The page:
"Old Lady Mary" by Mrs. Oliphant (first published in Blackwood's Christmas Annual, 1883; re[rinted separately in 1884 and included in Two Stories of the Seen and Unseen: The Open Door; Old Lady Mary (1885) and in Stories of the Seen and Unseen (1889)
First off, this is a novella rather than a short story but I won't say anything if you won't.
Secondly, this is an ineffectual ghost story. Not that the story is ineffectual (although it can be overblown and maudlin), but it is the ghost that is ineffectual. And that makes it fun.
"She was very old, and therefore it was very hard for her to make up her mind to die."
That first sentence gives the reader the crux of the story.
Lady Mary is in her eighties, a time when life's anxieties have past her by and she looks forward every morning to a pleasant and stress-free day. She's rich so there are no worries on that part. She is quick-minded and has all her senses. And she is devoted to her young ward, also named Mary. Young Mary Vivian is eighteen and is devoted to Lady Mary. Lady Mary is much loved by all who know her and especially so by her servants. If the kind lady has a fault, it is in her refusal to believe that she may die sometime in the near future. In her mind, death is something that is far away.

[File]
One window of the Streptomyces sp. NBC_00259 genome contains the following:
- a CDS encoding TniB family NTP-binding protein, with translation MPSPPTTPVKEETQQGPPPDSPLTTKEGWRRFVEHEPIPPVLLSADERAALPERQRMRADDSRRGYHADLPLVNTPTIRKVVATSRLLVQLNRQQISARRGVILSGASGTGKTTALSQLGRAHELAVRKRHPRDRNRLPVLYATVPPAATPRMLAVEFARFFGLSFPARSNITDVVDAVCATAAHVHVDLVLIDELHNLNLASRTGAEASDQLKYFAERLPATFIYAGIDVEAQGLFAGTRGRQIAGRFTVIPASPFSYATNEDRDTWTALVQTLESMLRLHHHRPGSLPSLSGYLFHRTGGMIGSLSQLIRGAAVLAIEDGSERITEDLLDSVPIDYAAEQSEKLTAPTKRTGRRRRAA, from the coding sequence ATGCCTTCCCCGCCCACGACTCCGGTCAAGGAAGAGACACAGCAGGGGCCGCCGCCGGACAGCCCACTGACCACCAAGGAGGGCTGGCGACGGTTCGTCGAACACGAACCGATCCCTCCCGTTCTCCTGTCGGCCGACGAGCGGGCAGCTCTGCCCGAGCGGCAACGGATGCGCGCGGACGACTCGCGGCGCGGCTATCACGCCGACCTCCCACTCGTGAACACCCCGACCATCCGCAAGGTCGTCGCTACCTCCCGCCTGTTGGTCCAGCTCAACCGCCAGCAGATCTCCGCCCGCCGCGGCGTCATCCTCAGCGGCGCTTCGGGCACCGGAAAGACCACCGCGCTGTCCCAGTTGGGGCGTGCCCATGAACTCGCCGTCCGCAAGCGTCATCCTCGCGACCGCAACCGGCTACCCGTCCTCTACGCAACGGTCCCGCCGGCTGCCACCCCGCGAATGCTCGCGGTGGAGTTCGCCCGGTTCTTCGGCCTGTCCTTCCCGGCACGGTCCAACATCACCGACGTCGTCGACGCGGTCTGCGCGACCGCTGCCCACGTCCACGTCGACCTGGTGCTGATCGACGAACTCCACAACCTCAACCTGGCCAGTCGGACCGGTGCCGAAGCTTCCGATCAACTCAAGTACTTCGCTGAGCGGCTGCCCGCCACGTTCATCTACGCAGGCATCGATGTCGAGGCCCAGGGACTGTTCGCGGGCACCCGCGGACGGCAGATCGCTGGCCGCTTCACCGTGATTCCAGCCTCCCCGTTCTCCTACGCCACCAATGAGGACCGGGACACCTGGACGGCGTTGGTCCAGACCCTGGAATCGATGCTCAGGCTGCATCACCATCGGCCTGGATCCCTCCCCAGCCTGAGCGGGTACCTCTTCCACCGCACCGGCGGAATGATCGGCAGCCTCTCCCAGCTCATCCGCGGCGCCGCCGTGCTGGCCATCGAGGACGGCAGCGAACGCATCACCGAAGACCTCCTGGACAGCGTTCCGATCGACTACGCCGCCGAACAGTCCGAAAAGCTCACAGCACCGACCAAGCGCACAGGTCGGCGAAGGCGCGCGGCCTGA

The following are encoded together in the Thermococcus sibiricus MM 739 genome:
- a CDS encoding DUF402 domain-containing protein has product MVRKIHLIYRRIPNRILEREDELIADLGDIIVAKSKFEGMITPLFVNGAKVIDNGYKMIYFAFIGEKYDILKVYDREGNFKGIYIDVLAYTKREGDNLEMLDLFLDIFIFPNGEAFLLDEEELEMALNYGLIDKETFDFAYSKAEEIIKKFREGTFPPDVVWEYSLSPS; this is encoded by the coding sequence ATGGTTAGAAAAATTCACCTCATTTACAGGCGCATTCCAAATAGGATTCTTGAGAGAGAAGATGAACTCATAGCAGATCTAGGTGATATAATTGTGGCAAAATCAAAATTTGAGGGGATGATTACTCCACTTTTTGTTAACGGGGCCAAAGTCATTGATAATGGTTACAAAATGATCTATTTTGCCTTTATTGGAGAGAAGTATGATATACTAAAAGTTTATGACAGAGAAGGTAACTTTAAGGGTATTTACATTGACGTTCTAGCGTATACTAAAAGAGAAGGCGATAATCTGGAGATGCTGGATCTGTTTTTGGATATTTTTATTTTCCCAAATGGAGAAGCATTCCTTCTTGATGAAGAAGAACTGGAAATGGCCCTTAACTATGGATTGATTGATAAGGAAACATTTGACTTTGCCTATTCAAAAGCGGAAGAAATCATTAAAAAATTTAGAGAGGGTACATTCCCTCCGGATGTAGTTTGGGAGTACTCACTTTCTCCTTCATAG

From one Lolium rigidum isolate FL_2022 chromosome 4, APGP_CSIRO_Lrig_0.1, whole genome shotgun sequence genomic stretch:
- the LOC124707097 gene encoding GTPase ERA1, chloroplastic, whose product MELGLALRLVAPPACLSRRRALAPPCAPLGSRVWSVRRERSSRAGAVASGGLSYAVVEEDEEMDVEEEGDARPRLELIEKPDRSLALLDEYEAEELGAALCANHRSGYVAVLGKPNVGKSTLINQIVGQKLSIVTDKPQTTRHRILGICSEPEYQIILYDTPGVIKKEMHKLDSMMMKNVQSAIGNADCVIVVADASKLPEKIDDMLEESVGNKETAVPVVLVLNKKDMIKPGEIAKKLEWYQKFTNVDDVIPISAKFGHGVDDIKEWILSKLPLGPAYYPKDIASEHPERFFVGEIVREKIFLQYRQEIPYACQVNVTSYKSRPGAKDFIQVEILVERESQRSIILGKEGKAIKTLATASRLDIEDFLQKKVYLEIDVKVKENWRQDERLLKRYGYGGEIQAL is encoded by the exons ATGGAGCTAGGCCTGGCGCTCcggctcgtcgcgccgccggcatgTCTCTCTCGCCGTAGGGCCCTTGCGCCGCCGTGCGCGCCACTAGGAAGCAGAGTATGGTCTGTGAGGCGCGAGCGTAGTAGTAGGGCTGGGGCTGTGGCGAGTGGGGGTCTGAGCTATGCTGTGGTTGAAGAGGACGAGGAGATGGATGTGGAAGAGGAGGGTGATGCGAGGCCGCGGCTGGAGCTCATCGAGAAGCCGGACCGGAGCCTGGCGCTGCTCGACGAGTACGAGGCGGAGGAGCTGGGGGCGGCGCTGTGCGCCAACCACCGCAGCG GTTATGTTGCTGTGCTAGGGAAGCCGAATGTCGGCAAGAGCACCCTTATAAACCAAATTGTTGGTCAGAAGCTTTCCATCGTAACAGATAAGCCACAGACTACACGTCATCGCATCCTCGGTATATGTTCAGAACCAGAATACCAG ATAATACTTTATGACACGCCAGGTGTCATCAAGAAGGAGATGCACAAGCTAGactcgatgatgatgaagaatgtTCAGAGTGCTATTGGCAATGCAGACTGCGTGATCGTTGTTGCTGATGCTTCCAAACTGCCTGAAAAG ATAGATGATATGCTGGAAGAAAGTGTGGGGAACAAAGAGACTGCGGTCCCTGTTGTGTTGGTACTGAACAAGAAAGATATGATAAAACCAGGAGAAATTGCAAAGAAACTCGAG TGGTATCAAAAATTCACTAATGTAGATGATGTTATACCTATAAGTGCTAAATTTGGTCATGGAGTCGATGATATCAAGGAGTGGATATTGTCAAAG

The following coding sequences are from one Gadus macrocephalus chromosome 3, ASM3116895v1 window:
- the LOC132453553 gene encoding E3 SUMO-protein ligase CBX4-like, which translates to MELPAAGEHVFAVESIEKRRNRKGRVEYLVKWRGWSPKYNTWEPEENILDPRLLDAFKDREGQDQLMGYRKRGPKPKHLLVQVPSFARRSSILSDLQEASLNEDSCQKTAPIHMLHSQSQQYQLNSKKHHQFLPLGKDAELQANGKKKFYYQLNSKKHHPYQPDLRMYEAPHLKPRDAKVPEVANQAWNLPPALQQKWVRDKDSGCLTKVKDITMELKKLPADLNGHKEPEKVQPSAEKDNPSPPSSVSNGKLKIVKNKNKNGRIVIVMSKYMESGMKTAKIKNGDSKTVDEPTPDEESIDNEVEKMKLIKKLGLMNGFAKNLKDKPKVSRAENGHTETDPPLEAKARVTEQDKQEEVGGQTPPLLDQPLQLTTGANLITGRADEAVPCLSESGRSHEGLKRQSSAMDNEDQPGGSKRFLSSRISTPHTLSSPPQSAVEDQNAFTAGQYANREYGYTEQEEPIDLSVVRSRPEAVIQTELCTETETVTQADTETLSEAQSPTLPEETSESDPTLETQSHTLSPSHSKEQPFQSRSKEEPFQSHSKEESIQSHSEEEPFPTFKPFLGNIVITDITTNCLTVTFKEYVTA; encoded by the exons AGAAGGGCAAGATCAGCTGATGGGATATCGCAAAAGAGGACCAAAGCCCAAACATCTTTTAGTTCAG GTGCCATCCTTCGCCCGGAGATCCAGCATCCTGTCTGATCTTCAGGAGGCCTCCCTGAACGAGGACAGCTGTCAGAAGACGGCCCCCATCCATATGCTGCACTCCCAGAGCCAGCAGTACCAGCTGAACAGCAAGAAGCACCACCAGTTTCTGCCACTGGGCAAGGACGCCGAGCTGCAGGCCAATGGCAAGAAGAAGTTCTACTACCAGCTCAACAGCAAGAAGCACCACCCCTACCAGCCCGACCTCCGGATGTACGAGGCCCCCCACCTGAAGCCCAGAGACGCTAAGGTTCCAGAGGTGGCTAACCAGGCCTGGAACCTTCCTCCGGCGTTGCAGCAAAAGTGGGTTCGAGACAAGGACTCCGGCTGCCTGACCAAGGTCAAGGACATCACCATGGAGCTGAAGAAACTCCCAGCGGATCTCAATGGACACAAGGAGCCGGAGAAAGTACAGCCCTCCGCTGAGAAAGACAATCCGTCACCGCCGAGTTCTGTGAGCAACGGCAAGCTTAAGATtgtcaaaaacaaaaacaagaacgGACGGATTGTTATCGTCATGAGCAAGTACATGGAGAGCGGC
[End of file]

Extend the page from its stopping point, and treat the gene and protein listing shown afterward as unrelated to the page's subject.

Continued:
Her lawyer, however, believes in being prepared and is constantly after her to make out her will. Lady Mary intends to leave everything to her ward but feels there is time enough to attend to that later and she stubbornly refuses to make her will. Without the will, the entire estate will go to her grandson, a very rich Earl who had no need of her estate. Whether through silliness or stubbornness, or perhaps just not thinking things through, she refused to make out her will, always telling her lawyer there was time enough for that later.
On evening, a fancy took her. She would make out her will and not tell her lawyer. Then, when he would begin his usual berating of her, she would take out the will and show him. That would be an amusing joke to play on the lawyer. So she wrote out her will and hid it in a secret compartment in an Italian cabinet in her room.